PSD2 Directive and its implication on marketplaces
The PSD Directive (Payment Services Directive), officially known as the Directive (EU) 2015/2366 on payment services, is a European regulation aimed at enhancing the security of electronic and online payments within the EU.
The Payment Services Directive 2, commonly referred to as PSD2, applies to entities involved in the realm of electronic payment services.
Categories of entities to which PSD2 applies
The primary categories of entities to which PSD2 applies include:
- Payment Service Providers (PSPs): These encompass banks, financial institutions, fintech companies, and any entity offering payment services to their customers. This includes intermediaries connecting customers to banks and providing payment services through their platforms.
- Users of Payment Services: Both consumers and businesses utilizing payment services such as credit cards, bank transfers, and other payment methods.
- Third-Party Payment Service Providers (TPSPs): These are entities that are not banks or financial institutions but offer payment-related services. Examples of TPSPs include companies providing account aggregation services, payment initiation services, and other payment-related services.
The primary objective of PSD2 is to enhance the security of online payment transactions, promote innovation and competition in the payment services sector, and improve consumer protection. To achieve these goals, PSD2 introduces specific requirements for Strong Customer Authentication (SCA), rules for account access by TPSPs, and other provisions related to payment services.
Entities falling within the description of payment service providers must obtain the necessary authorization from the Bank of Spain to continue operating in the market, as they are subject to supervision and must meet certain minimum requirements.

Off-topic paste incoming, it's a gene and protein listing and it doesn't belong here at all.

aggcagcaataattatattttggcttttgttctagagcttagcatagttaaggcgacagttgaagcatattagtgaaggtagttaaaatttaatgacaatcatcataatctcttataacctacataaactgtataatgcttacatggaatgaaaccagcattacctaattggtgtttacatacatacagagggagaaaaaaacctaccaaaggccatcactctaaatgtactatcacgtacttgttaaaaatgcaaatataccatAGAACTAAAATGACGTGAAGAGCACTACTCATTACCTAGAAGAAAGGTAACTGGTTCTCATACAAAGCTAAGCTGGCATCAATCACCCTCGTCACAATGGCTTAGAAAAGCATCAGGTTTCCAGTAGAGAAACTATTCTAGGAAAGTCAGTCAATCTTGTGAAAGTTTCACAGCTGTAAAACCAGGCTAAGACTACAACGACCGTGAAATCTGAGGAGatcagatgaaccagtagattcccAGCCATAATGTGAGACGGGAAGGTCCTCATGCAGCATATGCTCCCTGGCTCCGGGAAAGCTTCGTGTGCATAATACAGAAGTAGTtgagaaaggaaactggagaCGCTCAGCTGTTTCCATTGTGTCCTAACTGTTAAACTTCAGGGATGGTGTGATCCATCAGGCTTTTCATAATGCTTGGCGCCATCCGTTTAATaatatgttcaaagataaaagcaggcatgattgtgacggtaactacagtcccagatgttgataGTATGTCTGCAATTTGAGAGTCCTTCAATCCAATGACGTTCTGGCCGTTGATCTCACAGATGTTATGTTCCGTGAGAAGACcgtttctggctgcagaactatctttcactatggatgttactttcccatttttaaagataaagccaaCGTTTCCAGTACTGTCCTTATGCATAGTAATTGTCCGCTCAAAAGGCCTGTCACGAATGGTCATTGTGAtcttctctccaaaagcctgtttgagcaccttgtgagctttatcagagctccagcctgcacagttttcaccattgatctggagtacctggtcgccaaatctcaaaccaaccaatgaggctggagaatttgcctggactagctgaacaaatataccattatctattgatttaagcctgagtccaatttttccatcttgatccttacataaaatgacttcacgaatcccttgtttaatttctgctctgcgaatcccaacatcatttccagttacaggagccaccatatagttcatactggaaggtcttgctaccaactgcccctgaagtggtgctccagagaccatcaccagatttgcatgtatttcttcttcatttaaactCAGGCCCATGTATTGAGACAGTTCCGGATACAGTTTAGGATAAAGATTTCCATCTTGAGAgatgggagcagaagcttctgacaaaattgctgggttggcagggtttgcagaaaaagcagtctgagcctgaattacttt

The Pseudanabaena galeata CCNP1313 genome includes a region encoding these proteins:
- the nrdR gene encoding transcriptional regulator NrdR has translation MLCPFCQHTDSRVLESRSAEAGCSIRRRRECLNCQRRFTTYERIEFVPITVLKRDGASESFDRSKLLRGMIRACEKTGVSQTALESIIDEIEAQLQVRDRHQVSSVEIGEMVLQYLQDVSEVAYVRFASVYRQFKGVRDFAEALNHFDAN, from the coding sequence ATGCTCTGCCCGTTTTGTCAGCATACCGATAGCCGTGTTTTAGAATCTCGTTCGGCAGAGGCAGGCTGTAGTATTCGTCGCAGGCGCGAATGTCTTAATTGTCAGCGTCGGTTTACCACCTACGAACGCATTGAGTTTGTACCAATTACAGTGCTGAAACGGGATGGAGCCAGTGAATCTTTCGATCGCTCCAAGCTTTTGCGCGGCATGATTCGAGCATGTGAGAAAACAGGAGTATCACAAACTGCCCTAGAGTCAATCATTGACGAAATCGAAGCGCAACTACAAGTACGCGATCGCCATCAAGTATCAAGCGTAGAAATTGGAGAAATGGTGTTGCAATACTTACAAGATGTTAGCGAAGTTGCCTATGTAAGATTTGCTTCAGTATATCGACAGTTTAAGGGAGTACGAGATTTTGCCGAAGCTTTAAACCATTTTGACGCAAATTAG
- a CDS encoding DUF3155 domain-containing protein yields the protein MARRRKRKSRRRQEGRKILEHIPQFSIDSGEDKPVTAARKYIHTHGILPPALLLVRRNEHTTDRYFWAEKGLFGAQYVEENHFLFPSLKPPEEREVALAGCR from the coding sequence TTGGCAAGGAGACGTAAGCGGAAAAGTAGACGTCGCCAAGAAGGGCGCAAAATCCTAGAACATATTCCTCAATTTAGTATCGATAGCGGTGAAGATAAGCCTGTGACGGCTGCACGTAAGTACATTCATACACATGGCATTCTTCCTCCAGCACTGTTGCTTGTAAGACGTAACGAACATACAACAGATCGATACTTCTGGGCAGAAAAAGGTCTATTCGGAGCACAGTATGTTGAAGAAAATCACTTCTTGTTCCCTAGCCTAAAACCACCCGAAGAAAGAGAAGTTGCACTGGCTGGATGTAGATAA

PSD2 and Marketplaces
In this regard, the PSD2 Directive outlines various scenarios that are exempt from its scope, including point b) of Article 3: Payment transactions through a commercial agent authorized by the payment service user, which currently corresponds to marketplaces.
However, here lies the challenge for marketplaces: the Directive’s recital 11 states the following: “...the exemption applies when the agent acts solely on behalf of the payer or solely on behalf of the payee, irrespective of whether the customer’s funds are held by the agent. If the agent acts on behalf of both the payer and the payee (as is the case with certain e-commerce platforms), the exemption should only apply if the customer’s funds are not held by the agent at any time.”
Therefore, in cases where the commercial agent (marketplace) holds the funds of users and customers and acts as an intermediary in payments, the PSD2 Directive does apply. This marks a significant change from the predecessor regulation, PSD1, as PSD2 has eliminated this crucial exemption that previously allowed marketplaces to operate without a payment services provider license.
In a marketplace scenario, where a platform acts as an intermediary between buyers and sellers, without directly processing transactions, PSD2 presents a significant challenge. Platforms can no longer receive funds from buyers and transfer them to sellers without obtaining a payment processing license. This entails more stringent regulation and the need to comply with the regulatory requirements specified in the Directive.
With these changes, regulators aim to ensure that online transactions comply with consumer protection standards, prevent money laundering, and ensure fair competition throughout the European Union, providing all necessary assurances to both users and providers.
The most significant change lies in the fact that if platforms act on behalf of both buyers and sellers, they can only avoid the obligation to obtain a payment services provider license if the funds from transactions are not held in their accounts or under their direct control. Instead, they have the option to use licensed payment service providers to handle payment transactions.
Letslaw es una firma de abogados internacionales especializada en el derecho de los negocios.